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- First procedure in discovering gum disease
- Pocket depths 1 to 3 mm are usually within normal limits
- Pocket depts 4 mm and larger are a sign of potential gum disease
- No matter what pocket measurement is present, bleeding apon probing is a sign of active gum disease
- Accurate gingival probing can only be done when there is no calculus (tartar ) present under the gums.
Other signs of gum disease
- Gingival recession can be an indication of gingivitis
- Gingival recession can also be do to bone loss which can be a sign of a more serious gum disease, periodontitis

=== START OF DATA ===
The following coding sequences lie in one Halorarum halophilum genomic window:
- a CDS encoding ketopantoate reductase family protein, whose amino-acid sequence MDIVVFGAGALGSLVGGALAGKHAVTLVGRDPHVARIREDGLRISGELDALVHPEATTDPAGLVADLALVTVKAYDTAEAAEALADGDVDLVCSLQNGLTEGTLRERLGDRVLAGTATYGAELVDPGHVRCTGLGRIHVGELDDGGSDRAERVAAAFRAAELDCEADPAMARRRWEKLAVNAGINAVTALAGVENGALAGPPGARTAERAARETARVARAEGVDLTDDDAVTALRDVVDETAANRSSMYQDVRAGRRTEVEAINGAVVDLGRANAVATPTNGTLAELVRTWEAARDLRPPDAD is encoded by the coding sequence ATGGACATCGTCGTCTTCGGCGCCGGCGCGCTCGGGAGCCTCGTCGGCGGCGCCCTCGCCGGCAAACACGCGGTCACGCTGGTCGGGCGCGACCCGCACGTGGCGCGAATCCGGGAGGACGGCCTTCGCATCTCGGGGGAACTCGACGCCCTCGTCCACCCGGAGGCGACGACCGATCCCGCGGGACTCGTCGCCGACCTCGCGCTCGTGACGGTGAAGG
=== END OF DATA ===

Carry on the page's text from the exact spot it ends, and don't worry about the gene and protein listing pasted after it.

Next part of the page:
- Gingival recession can also be caused by improper brushing technique
- Gingival recession can be caused by extreme tooth movement
What if calculus is present on my teeth?
Treatment of periodontal disease
- Ultrasonic removal of gross calculus deposits from around the crown and roots of teeth
- Allows for the beginning stages of healing to occur in patients with gum disease by removing large areas of hard infected tissue above and below the gumline
- Greatly improves the accuracy of gingival probing
Scaling and root planing
- Total removal of calculus from the roots of teeth including deposits far under the gum line
- This procedure is most often done by anesthetizing the gums
- Once infection has been removed healing can then begin
- Antimicrobial rinses and antibiotics are sometimes used treating the infection.
And in more severe cases of periodontal disease
- Osseous surgery is done to eliminate very deep pockets within the bone where harmful bacteria live
- Reshaping of the bone results in immediate shrinkage of the pockets to allow faster healing of both the bone and the gums.